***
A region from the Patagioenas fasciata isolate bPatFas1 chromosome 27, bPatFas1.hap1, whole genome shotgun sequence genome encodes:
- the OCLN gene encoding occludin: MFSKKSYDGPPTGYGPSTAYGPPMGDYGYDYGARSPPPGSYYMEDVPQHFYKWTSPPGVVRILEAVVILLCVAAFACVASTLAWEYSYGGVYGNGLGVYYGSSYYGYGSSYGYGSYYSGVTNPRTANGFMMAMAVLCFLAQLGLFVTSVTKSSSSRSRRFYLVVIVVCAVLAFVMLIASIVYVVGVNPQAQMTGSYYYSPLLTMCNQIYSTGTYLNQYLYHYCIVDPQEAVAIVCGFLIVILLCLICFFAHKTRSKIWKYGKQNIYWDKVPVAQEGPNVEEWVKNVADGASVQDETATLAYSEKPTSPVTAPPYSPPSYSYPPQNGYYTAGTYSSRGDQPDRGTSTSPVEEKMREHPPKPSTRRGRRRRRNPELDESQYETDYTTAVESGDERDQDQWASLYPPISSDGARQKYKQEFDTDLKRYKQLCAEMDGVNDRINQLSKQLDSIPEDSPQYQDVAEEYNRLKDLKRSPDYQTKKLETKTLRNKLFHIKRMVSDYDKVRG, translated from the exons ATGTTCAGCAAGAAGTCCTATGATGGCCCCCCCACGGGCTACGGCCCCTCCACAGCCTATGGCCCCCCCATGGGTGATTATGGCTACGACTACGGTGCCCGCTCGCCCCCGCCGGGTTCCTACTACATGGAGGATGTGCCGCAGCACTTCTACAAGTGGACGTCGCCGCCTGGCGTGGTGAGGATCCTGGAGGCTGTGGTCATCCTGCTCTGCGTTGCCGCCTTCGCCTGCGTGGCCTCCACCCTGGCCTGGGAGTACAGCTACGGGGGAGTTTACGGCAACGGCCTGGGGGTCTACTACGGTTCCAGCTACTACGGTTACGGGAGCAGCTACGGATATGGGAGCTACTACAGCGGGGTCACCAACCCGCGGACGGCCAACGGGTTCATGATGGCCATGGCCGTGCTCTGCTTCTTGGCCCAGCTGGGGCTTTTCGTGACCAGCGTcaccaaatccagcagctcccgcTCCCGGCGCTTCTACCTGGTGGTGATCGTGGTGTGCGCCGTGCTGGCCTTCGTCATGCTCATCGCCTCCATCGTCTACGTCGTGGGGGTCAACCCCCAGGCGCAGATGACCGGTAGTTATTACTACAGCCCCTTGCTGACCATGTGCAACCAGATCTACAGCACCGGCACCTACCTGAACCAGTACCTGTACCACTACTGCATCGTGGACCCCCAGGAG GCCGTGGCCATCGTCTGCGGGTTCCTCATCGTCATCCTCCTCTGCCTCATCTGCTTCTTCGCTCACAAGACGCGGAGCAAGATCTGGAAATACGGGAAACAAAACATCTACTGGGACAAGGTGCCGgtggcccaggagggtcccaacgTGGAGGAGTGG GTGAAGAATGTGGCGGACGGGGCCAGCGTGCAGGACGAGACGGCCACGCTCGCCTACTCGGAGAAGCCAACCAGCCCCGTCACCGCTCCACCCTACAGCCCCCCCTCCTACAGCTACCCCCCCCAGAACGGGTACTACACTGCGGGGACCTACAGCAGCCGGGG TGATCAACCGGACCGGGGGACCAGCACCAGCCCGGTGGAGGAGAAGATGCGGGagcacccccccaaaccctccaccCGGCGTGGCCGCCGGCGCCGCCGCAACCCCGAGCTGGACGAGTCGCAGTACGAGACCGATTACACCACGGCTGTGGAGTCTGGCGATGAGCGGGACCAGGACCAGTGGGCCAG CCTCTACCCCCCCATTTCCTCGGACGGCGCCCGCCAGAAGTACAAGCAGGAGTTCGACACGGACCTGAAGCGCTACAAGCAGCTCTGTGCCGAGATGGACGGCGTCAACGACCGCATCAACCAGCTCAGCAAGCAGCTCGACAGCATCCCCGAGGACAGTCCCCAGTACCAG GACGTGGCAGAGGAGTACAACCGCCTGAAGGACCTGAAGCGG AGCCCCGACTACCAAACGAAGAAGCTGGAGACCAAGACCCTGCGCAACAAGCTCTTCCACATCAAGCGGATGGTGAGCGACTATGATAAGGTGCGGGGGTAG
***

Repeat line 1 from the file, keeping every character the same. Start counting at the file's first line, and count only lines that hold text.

A region from the Patagioenas fasciata isolate bPatFas1 chromosome 27, bPatFas1.hap1, whole genome shotgun sequence genome encodes: